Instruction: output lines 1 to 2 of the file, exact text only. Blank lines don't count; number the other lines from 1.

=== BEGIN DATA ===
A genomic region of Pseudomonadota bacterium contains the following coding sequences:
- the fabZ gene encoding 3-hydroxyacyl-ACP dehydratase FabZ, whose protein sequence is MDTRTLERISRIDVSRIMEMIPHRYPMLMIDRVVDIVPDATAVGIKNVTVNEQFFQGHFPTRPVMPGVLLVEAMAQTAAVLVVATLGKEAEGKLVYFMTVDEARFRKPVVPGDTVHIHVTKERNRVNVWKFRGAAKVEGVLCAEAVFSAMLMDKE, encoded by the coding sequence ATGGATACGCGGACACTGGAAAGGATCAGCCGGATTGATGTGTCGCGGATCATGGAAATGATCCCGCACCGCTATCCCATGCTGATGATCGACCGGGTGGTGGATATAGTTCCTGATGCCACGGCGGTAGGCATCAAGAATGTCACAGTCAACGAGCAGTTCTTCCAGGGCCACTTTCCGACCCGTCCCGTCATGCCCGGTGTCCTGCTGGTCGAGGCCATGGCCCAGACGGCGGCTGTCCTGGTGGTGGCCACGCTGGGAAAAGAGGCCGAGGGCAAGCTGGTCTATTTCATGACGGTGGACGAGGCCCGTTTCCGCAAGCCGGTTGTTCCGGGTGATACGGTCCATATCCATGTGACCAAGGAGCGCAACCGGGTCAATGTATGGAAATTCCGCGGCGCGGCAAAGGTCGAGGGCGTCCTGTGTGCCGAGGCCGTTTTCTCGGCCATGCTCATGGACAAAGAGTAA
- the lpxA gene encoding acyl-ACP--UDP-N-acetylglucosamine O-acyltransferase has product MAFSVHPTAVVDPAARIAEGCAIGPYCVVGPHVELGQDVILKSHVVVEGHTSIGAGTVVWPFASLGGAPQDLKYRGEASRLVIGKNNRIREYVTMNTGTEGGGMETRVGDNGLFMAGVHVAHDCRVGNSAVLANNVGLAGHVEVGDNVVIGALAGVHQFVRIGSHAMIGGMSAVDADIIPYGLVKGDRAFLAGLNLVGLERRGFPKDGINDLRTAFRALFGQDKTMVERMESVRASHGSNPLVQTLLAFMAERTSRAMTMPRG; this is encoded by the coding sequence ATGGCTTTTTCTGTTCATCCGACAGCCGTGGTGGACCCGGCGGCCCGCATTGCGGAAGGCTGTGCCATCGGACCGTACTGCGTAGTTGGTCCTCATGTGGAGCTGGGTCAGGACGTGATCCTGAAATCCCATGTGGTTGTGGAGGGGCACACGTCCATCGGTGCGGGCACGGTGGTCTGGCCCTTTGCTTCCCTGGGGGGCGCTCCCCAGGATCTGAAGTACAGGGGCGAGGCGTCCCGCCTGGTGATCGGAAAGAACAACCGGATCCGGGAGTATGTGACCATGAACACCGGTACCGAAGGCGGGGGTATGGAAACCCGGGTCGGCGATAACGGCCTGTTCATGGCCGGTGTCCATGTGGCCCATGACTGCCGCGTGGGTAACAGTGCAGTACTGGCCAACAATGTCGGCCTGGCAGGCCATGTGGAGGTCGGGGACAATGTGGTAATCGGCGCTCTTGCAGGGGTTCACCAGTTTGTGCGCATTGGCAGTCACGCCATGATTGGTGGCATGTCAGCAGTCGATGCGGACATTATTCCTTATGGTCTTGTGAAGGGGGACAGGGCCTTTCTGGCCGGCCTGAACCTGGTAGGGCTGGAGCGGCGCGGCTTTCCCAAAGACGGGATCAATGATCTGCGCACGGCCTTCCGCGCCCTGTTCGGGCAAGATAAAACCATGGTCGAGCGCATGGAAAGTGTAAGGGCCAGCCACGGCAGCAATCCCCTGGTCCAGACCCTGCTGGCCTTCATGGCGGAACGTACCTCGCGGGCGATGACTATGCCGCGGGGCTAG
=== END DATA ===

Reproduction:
A genomic region of Pseudomonadota bacterium contains the following coding sequences:
- the fabZ gene encoding 3-hydroxyacyl-ACP dehydratase FabZ, whose protein sequence is MDTRTLERISRIDVSRIMEMIPHRYPMLMIDRVVDIVPDATAVGIKNVTVNEQFFQGHFPTRPVMPGVLLVEAMAQTAAVLVVATLGKEAEGKLVYFMTVDEARFRKPVVPGDTVHIHVTKERNRVNVWKFRGAAKVEGVLCAEAVFSAMLMDKE, encoded by the coding sequence ATGGATACGCGGACACTGGAAAGGATCAGCCGGATTGATGTGTCGCGGATCATGGAAATGATCCCGCACCGCTATCCCATGCTGATGATCGACCGGGTGGTGGATATAGTTCCTGATGCCACGGCGGTAGGCATCAAGAATGTCACAGTCAACGAGCAGTTCTTCCAGGGCCACTTTCCGACCCGTCCCGTCATGCCCGGTGTCCTGCTGGTCGAGGCCATGGCCCAGACGGCGGCTGTCCTGGTGGTGGCCACGCTGGGAAAAGAGGCCGAGGGCAAGCTGGTCTATTTCATGACGGTGGACGAGGCCCGTTTCCGCAAGCCGGTTGTTCCGGGTGATACGGTCCATATCCATGTGACCAAGGAGCGCAACCGGGTCAATGTATGGAAATTCCGCGGCGCGGCAAAGGTCGAGGGCGTCCTGTGTGCCGAGGCCGTTTTCTCGGCCATGCTCATGGACAAAGAGTAA